With biodiversity and natural habitats under significant strain, the world is looking to develop new and innovative ways to produce sustainable seafood. A landmark paper, published in Nature, suggests that almost half of all seafood could be sourced from aquaculture by 2050. To protect biodiversity both on land and in the oceans, while providing suitable nutrition to a growing population, development of truly sustainable aquaculture and effective fisheries management are essential.  


Important industries  

Ocean based industries, such as fishing and tourism, employ millions of people worldwide and provide them with an income. Recent data estimates that a staggering 60 million people are employed in fisheries and aquaculture. 

Coastal tourism is dependent on a healthy ocean to keep providing income and jobs to the millions of people who depend on it. 80 per cent of global tourism before the Covid-19 pandemic occurred in coastal areas and prior to 2020, coastal and marine tourism was growing at 3.5 per cent per year and was projected to become the largest segment (26 per cent) of the global blue economy by 2030. In turn, we depend on a healthy ocean for an enjoyable tourist experience. The ocean provides us with an environment for leisure activities like snorkelling, diving, swimming, and water sports as well as providing us with seafood that we like to enjoy while by the coast.  


A source of energy 

The magnificent force of the oceans – both above and below the water line – could provide the largest source of renewable energy on earth. By harnessing power from the wind, waves and tides, we could supply the energy needs of today’s tech-centred world – leaving fossil fuels in the past. The advancement of ocean energy technologies will allow us to reimagine the way we produce energy and will play a major role in curbing excess carbon dioxide emissions. Some forms of ocean energy, like offshore wind, already produce vast amounts of electricity around the world. The UK is a leader within the sector, with some of the world’s largest wind farms located across the North Sea, providing power to over 4.5 million homes. Other technologies, like the use of ocean salinity and temperature gradients, are yet to be unlocked.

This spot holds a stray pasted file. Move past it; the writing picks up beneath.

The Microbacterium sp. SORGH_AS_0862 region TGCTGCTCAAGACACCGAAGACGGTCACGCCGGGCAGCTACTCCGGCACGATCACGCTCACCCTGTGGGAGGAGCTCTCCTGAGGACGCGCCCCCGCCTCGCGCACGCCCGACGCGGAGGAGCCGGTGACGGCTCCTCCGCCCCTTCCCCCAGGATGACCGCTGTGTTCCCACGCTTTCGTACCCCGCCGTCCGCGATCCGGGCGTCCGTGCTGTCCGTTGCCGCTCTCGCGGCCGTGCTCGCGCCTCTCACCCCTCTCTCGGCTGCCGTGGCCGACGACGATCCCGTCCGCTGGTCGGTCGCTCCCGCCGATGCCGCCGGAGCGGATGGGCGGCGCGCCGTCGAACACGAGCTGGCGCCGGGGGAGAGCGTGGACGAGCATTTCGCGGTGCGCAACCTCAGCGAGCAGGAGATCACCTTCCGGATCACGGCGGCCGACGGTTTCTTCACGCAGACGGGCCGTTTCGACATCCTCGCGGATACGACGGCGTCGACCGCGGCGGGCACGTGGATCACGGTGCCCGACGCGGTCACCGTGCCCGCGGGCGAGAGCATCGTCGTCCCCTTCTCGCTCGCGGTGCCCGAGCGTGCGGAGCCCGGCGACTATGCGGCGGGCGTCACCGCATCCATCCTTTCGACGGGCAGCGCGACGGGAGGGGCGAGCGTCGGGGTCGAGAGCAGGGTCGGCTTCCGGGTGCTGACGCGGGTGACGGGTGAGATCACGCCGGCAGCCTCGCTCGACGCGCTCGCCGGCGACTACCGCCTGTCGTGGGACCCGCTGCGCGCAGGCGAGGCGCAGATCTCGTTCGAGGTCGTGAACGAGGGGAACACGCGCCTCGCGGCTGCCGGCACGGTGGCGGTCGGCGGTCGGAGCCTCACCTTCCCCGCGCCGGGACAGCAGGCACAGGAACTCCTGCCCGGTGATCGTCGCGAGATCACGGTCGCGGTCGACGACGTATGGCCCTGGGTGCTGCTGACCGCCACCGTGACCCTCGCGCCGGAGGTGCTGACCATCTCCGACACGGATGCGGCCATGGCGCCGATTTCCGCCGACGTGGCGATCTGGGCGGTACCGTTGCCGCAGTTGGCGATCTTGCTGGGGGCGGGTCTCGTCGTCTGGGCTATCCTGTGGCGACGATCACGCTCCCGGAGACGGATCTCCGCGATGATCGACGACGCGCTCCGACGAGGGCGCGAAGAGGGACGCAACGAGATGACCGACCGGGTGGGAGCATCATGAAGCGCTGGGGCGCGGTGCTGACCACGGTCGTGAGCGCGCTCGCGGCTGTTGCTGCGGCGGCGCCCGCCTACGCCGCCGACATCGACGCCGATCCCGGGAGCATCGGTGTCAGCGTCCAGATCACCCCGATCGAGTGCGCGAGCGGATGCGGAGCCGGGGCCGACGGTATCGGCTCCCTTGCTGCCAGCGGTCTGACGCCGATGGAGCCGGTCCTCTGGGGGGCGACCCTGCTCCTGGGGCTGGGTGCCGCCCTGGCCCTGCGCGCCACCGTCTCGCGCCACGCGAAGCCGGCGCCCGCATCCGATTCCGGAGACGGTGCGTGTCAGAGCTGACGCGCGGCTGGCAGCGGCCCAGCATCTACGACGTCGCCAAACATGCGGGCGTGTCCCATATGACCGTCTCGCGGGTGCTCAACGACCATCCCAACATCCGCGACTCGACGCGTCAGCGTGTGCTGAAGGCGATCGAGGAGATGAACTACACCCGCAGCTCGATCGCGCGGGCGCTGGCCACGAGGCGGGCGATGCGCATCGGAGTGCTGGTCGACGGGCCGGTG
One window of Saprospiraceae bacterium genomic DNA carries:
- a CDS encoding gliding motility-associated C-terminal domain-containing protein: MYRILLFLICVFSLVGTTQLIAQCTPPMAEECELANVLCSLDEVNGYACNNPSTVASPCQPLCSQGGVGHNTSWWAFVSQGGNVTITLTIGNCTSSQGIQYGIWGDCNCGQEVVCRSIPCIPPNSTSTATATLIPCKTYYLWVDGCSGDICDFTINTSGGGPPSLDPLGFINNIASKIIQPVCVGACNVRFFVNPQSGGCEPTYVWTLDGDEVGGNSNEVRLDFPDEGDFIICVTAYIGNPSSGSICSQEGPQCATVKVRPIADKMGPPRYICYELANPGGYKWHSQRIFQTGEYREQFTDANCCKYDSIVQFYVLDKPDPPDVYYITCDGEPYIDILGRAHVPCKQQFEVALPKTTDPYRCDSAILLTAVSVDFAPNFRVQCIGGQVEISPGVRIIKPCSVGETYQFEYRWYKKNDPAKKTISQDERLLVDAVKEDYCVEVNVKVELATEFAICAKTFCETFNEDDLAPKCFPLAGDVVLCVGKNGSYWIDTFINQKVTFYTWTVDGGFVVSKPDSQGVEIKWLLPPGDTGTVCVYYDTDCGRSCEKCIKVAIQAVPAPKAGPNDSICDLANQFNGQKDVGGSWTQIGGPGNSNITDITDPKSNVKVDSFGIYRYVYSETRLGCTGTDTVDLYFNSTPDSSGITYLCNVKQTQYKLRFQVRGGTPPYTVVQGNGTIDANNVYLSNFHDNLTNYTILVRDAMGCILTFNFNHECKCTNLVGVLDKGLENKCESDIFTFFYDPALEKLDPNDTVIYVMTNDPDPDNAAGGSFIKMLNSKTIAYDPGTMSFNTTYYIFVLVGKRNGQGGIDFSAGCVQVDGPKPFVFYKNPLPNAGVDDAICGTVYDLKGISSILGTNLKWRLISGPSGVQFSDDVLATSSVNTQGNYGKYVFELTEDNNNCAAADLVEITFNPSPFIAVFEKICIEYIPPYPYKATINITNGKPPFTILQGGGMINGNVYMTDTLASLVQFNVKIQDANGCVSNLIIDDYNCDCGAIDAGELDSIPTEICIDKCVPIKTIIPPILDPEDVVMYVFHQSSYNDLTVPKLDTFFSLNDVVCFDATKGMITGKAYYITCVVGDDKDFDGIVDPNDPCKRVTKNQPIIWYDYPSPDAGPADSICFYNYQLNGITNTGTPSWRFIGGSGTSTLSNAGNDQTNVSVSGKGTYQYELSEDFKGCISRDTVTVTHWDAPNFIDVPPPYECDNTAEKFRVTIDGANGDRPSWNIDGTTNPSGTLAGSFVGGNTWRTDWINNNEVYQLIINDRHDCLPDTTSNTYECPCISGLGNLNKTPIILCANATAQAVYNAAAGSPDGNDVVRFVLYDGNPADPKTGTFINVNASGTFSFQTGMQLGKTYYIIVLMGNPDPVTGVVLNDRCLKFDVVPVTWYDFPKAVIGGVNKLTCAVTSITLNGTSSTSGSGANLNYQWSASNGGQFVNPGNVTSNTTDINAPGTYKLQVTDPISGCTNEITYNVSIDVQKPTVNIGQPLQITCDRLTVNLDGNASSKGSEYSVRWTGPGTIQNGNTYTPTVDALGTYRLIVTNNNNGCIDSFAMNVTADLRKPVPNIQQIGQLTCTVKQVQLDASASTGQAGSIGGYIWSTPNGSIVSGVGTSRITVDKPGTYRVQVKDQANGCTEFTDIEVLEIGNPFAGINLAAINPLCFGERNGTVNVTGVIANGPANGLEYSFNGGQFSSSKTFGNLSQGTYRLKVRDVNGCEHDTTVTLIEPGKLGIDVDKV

A healthy ocean makes us happy!  

The benefits of green space have long been recognised in improving mood, physical and mental health. But what about blue space? Medical studies have identified that humans who spend time in, around and under the ocean experience reduced cortisol the stress hormone – and increases in feel-good hormones like serotonin, oxytocin and dopamine.  

A leading researcher from the University of Exeter, Mathew White, also investigated the link between blue space and mental health. Regular access to the coast has been found to positively impact general happiness, contentedness, stress reduction and cognitive restoration. Though this result is partially through the encouragement of physical activity (walking, swimming, cycling etc.), the greatest influence stems from a sense of connectedness with nature, and with other people.  

Blue spaces nurture quality time with friends and family and bring people together in a relaxing environment. Plus, the chance to glimpse a pod of dolphins or spot a diving seabird is bound to brighten anyone’s day!